About the Author 📢
Vincent Keromnes works at A2MAC1, a company specialized in benchmarking the performance of cars. Lots of cars. Vincent is in charge of what they call "Dynamic Benchmarking", covering Kinematic & Compliance testing, Energy Management Strategy, Battery Thermal management and so on. With his hands on full 3D models on nearly every major car out there, he couldn't resist tweaking one of those cars on AirShaper to improve the aerodynamics :)
The launch of a new generation of the VW Golf is always seen as a major automotive event. A few months ago, we had already ran an AirShaper simulation on the Golf V (one with doors closed and one with Wouter's foot pushing the driver door open 😉) and on the Alltrack version of the Golf VII. So with the arrival of the Golf VIII at A2MAC1, we were curious to see the evolution in aerodynamics over the years. Also, we couldn't stop wondering if there might be ways to further improve fuel consumption with minor tweaks to the car.
From Golf V to Golf VIII
As you can see on the profile picture with the "pressure clouds" (isosurface for Cp equal to zero), the aerodynamicists have had lots of influence on the shape of the car, in particular with the end of the roof that is now really going down with a bigger spoiler thus reducing efficiently the height of the wake. You can also notice the A pillar improvement including the side view mirror area.
The wheels of the VIII are far bigger and larger than on the V. This results in a larger wake close to the ground. But as you can see on the front picture this is balanced by an improved frontal coverage of the tire by the front bumper. As a consequence, the global efficiency of the wheel arch area is improved.
Note: a reader has pointed out that there was no change to the available choice of tyre widths and sizes from Golf 5 to Golf 8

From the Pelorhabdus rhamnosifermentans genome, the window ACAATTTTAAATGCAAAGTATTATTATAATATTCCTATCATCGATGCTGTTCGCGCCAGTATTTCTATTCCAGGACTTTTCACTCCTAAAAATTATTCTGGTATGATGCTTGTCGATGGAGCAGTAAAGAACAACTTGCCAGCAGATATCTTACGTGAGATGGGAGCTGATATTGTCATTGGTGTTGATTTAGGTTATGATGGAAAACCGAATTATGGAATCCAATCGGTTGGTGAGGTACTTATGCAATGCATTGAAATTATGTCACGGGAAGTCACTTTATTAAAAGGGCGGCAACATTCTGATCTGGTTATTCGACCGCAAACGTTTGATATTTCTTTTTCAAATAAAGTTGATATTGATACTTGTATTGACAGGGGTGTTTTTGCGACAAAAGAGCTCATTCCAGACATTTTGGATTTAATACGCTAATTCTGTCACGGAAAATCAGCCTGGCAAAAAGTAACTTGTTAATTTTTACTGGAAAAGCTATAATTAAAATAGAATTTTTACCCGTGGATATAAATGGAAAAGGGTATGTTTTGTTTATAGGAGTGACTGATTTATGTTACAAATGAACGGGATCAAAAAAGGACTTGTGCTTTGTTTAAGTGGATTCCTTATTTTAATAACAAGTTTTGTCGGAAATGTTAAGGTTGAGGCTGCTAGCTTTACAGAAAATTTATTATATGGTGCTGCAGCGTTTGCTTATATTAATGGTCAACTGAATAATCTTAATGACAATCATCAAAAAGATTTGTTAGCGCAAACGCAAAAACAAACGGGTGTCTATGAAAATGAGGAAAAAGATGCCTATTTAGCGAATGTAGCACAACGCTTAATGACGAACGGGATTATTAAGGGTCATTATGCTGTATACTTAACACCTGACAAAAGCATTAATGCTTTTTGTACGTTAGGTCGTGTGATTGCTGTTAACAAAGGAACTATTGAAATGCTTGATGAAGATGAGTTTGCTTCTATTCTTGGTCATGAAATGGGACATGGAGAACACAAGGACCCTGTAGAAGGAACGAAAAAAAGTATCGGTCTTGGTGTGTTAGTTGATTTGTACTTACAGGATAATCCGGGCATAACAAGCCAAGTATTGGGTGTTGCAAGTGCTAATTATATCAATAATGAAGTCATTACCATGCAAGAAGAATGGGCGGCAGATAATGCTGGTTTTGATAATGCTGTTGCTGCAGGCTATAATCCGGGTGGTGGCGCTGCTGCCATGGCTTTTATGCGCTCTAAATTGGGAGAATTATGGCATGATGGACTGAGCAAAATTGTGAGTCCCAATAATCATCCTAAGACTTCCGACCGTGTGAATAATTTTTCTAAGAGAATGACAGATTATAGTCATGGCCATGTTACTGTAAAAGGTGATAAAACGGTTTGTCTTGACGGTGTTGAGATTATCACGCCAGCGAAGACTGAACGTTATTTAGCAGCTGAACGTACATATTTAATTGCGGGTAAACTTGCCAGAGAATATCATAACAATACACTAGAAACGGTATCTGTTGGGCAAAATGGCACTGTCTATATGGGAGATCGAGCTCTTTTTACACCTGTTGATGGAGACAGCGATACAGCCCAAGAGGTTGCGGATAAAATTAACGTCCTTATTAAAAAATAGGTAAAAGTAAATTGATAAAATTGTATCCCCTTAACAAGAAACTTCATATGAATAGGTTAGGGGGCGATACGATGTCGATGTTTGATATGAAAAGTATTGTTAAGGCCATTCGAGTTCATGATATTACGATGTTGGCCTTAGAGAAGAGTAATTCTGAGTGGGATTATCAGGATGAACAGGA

It's interesting to see that the famous golf ball structure was applied to the aero shield of the V version but abandoned on the VIII (it was already gone on the VII). At the same time, Audi has been making a lot of marketing around the use of this pattern on the underbody of the etron …
Apart from that side fact, it's quite remarkable that on the Golf VIII, as you can see on the picture, it looks like the underbody coverage extends backward only up until underneath the rear doors.
We could argue that it’s a challenging (and expensive) job to cover the areas with high levels of heat dissipation (exhaust line and associated products) but if we look at the underbody of the eGolfVII we can still see that the underfloor coverage stops before the battery pack.
The drag coefficient Cd has been improved by more than 12% from Golf V to Golf VIII. It’s important to notice that at the same time the frontal area has remained the same (about 2.23 sqm). That means that from Golf V to VIII the overall drag has dropped by more than 12%.
Improving the Golf VIII Aerodynamics
Perhaps the underfloor wasn't extended all the way to the back because the gains in efficiency were too small? We kept wondering how much such efficiency gain would be, so we decided to design our very own "aero shield" by applying a few geometry modification. It is nicely cut (well, we did our best :) ) to respect the constraints of the hot parts from the exhaust line. As a consequence, it’s still not perfectly flat but it may be able to contribute to some improvement.
Proud of our design, we then launched simulations of the Golf VIII without and with aero shield to see how it would perform. Below you can see the effect it has on the flow underneath the car. The aero shield helps to maintain a cleaner flow all the way to the back of the car, as evidenced by the reduction in size of these "pressure clouds" (iso-surfaces for a total pressure coefficient equal to zero, in case you're asking :) ).
The aerodynamic drag on the car was reduced by around 2% - which is quite significant! This reduction in drag can be extrapolated to around 1g of CO2 savings per 100km. Understandably, car manufacturers constantly need to strike a balance between profitability (the aero shield costs money and hinders maintenance) & emissions (clearly the aero shield helps to reduce emissions) and weight (we're guessing the aero shield would be fairly light). But still, it feels like this would be a fairly "affordable" win in terms of CO2 emissions.
It's been very interesting to see how we can take a 3D scan of an existing vehicle to then modify it to see the effect on aerodynamics. The results suggest that there is definitely still room for improvement in terms of aerodynamic drag & fuel consumption! Sometimes small changes can have a big (positive) effect for the environment :)
How to Interpret an Aerodynamic Simulation Report
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